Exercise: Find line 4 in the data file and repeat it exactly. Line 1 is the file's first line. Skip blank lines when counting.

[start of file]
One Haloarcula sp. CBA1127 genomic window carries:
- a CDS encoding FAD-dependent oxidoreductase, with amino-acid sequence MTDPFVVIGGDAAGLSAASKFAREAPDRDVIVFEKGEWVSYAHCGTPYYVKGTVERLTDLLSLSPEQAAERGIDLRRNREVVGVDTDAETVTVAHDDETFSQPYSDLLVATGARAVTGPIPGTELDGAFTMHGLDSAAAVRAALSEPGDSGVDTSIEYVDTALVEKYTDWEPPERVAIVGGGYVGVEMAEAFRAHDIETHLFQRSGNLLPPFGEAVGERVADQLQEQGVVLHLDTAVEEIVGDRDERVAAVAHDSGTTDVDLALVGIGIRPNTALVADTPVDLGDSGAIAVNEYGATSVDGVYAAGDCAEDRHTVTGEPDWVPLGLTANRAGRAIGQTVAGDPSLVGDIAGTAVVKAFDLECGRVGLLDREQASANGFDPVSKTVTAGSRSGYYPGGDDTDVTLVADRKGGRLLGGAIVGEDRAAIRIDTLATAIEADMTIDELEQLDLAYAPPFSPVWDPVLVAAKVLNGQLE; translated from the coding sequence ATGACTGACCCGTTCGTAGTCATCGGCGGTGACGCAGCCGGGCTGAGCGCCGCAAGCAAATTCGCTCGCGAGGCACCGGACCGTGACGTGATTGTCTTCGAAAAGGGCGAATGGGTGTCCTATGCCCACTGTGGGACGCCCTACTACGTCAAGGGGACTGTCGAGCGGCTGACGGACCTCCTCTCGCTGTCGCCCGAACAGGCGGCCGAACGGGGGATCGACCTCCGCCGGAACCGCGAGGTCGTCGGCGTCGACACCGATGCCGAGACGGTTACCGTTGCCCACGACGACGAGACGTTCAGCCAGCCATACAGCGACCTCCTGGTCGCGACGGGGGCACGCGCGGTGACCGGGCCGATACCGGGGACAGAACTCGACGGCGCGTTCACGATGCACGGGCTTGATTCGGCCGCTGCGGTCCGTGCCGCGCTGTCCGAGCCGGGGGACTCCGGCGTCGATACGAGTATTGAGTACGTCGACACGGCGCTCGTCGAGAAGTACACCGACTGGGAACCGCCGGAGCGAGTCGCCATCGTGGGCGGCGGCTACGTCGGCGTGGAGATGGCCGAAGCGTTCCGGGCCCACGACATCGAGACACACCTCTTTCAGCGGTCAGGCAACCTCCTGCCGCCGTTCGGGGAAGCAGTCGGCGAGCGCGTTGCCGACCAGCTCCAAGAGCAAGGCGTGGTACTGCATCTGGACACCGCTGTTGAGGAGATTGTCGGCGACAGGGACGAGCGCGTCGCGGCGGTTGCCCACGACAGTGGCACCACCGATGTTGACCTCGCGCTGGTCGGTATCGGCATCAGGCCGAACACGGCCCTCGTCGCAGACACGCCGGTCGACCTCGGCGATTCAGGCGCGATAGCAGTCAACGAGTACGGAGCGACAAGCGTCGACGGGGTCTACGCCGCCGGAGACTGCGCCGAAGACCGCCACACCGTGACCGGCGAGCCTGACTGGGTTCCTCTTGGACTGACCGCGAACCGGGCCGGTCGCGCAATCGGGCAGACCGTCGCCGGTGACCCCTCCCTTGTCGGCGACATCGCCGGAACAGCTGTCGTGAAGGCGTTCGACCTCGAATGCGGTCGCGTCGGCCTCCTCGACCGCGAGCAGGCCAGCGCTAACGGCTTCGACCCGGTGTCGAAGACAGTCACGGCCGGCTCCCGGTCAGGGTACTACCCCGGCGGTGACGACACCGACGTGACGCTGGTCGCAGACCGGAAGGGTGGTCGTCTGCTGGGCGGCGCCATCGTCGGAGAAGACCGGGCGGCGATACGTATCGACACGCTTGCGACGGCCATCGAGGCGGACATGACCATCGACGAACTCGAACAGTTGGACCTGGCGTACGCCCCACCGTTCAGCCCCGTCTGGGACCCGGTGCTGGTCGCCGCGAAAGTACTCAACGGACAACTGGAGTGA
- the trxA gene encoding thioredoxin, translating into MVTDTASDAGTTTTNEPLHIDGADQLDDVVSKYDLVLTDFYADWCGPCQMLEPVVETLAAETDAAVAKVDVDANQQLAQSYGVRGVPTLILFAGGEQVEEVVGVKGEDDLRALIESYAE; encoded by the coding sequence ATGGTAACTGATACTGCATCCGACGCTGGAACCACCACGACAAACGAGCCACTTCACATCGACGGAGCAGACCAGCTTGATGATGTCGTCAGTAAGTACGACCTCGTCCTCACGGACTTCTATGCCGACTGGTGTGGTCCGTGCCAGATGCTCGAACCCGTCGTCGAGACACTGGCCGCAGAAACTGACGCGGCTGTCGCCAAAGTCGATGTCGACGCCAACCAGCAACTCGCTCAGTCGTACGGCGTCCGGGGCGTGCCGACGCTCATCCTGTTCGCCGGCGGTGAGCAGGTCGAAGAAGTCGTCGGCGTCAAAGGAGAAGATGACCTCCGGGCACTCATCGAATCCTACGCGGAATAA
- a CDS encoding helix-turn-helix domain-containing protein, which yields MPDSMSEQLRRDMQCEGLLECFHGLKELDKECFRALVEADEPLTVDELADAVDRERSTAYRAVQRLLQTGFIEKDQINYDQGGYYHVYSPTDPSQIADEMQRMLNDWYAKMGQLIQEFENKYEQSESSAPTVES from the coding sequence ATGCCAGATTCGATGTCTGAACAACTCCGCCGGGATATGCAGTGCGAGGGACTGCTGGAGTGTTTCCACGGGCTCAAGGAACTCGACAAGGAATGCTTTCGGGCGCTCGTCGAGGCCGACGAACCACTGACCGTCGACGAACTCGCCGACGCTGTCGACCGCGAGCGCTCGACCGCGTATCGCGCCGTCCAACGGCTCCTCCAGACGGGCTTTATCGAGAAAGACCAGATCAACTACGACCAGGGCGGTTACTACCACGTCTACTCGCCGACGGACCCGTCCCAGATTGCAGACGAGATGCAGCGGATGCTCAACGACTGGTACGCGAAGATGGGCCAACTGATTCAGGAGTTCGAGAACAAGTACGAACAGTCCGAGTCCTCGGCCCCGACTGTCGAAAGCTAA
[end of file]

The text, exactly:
- a CDS encoding helix-turn-helix domain-containing protein, which yields MPDSMSEQLRRDMQCEGLLECFHGLKELDKECFRALVEADEPLTVDELADAVDRERSTAYRAVQRLLQTGFIEKDQINYDQGGYYHVYSPTDPSQIADEMQRMLNDWYAKMGQLIQEFENKYEQSESSAPTVES from the coding sequence ATGCCAGATTCGATGTCTGAACAACTCCGCCGGGATATGCAGTGCGAGGGACTGCTGGAGTGTTTCCACGGGCTCAAGGAACTCGACAAGGAATGCTTTCGGGCGCTCGTCGAGGCCGACGAACCACTGACCGTCGACGAACTCGCCGACGCTGTCGACCGCGAGCGCTCGACCGCGTATCGCGCCGTCCAACGGCTCCTCCAGACGGGCTTTATCGAGAAAGACCAGATCAACTACGACCAGGGCGGTTACTACCACGTCTACTCGCCGACGGACCCGTCCCAGATTGCAGACGAGATGCAGCGGATGCTCAACGACTGGTACGCGAAGATGGGCCAACTGATTCAGGAGTTCGAGAACAAGTACGAACAGTCCGAGTCCTCGGCCCCGACTGTCGAAAGCTAA